Ball in the PA’s court
According to the Commission, Malta has given a binding commitment to implement any requirements from Environmental Impact Assessments (EIA) and any other appropriate assessments the project requires.
The Commission also says in its assessment that all measures potentially likely to have significant environmental effects must be subject to an EIA and other relevant assessments.
But in its screening exercise, the ERA concludes the development does not require an EIA and has effectively put that ball in the Planning Authority’s court by saying, “as long as various preventive and mitigation measures are duly incorporated into the mainstream development consent mechanism and mitigated by means of conditions and specifications (e.g. approved documents) in the development permit”.
The ‘modal shift’
The government has sold the project to the EU for approval on the basis that it will encourage “the modal shift from road to sea and thus help address the challenge of congestion and high emissions” as well as noise pollution by linking Cospicua-Sliema-Valletta ferry services to Bugibba.
According to a European Commission Working Paper on Malta’s planned RRF expenditure, “The construction of a ferry landing site at Bugibba, St Paul’s Bay, is expected to help shift transport from road to sea, thereby addressing both road congestion and air and noise pollution in the Valletta region.”
Along such lines, The Shift asked the Transport Ministry for any research that has been carried out on the number of driving Maltese residents and tourists who could be expected to use the service, but the ministry has neither replied nor acknowledged The Shift’s questions for two weeks running.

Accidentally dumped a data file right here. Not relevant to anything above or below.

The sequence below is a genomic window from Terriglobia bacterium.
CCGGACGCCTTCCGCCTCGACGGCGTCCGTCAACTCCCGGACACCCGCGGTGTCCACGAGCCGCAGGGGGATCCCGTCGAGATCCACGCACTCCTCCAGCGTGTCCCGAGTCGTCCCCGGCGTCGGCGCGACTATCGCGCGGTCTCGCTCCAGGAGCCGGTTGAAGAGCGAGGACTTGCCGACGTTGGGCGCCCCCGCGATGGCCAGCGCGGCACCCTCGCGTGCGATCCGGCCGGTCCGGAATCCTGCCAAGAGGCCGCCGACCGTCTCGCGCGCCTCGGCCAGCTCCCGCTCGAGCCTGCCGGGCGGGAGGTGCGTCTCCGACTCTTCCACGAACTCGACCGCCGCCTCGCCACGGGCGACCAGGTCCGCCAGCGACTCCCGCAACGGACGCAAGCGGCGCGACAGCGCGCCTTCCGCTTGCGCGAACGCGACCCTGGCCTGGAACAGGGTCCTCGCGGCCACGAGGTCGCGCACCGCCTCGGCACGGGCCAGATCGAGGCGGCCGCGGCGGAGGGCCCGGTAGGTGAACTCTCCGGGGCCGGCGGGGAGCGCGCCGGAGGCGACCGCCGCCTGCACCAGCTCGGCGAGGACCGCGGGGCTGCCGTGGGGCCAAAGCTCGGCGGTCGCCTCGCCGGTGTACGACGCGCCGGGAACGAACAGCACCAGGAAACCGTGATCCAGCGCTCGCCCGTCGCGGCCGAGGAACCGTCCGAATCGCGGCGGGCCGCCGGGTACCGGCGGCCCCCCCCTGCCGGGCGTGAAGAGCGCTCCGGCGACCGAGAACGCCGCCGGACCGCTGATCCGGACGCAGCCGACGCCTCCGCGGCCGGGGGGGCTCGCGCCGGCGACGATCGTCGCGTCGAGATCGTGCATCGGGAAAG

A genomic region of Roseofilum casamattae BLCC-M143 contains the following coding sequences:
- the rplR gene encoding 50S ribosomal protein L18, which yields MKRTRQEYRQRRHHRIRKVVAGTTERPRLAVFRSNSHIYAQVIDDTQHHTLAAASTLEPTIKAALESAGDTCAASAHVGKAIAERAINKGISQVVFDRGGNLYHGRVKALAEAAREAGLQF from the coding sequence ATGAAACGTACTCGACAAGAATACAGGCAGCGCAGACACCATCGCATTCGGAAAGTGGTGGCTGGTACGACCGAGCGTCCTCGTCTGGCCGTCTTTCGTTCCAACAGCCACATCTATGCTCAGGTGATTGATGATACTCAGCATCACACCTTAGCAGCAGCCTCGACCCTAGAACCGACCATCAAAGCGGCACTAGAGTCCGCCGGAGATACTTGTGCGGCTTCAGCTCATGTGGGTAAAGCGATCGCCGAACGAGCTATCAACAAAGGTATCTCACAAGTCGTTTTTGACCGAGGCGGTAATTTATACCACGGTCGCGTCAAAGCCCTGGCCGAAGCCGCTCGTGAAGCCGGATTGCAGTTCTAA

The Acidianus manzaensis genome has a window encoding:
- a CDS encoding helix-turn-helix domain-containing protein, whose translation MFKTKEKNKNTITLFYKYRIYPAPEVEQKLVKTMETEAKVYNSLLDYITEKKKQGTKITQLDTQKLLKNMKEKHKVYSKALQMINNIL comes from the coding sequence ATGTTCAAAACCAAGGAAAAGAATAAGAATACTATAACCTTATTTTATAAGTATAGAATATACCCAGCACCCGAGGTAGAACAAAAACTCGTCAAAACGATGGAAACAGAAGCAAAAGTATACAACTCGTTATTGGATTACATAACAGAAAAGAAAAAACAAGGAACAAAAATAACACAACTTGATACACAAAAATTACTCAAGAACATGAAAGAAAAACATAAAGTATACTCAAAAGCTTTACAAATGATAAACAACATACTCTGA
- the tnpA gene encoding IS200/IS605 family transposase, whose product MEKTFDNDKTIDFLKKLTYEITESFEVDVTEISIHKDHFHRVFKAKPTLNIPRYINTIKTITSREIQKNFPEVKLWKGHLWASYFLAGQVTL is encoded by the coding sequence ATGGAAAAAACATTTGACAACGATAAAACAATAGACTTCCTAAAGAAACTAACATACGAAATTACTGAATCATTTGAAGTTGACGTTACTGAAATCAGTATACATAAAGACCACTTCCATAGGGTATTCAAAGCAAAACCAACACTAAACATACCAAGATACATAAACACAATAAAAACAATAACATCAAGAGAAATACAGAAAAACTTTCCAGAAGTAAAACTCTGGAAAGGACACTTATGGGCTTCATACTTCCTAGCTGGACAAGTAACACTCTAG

While the ferry landing site and its associated infrastructure are to cost €15.9 million, another €200,000 is to be invested in equipping the site with “electric charging infrastructure to enable the electrification of ferry transport and the use of zero-emission vessels, in line with the ‘recharge and refuel’ flagship initiative”.
Another related stipulation is that the ferry landing site will also need to be serviced by an electric bus feeder network with accompanying electric charging infrastructure.
The Commission notes that “it cannot be ensured that only zero-emission ferries will be using the infrastructure and, as such, Malta will, as a flanking measure, install electric charging infrastructure for vessels. The feeder pillars for electric vessels are expected to avoid harmful lock-in effects and pave the way for the decarbonisation of ferry transport in Malta.”
Asked by The Shift to explain which ferry service operators will be using the new Bugibba ferry landing, the Transport Ministry has, again, not replied despite several reminders.
When former Transport Minister Ian Borg first unveiled the project in March of last year, he made it clear that the landing facilities and passenger terminal would lead to the extension of Malta’s current ferry transport service from Valletta, Sliema and the Three Cities to the tourism-oriented Bugibba/St Paul’s Bay.
At the time, and still to this day, it is only the Valletta Ferry Services company that plies the route between Valletta, Sliema and Cospicua, although it cannot be discounted that there could be new players in the field come 2025 when the project is due for completion.
The current operator is owned by Marsamxetto Steamferry Services Limited, whose directors are Adrian Zammit Tabona, Michael Zammit Tabona, Philip Bianchi and Raphael Bianchi. That company, in turn, is owned in equal shares by Fortina Investments Limited and The Mercantile Shipping and Coaling Co. Bianchi and Co. (1916) Limited, owned respectively by the Zammit Tabonas and the Bianchi Group.
This article forms part of a series of Follow the Money investigations into how Malta will be using hundreds of millions of euros of Recovery and Resilience Facility funds it has been granted by the EU. Credit is also due to the Daphne Caruana Galizia Foundation for its assistance.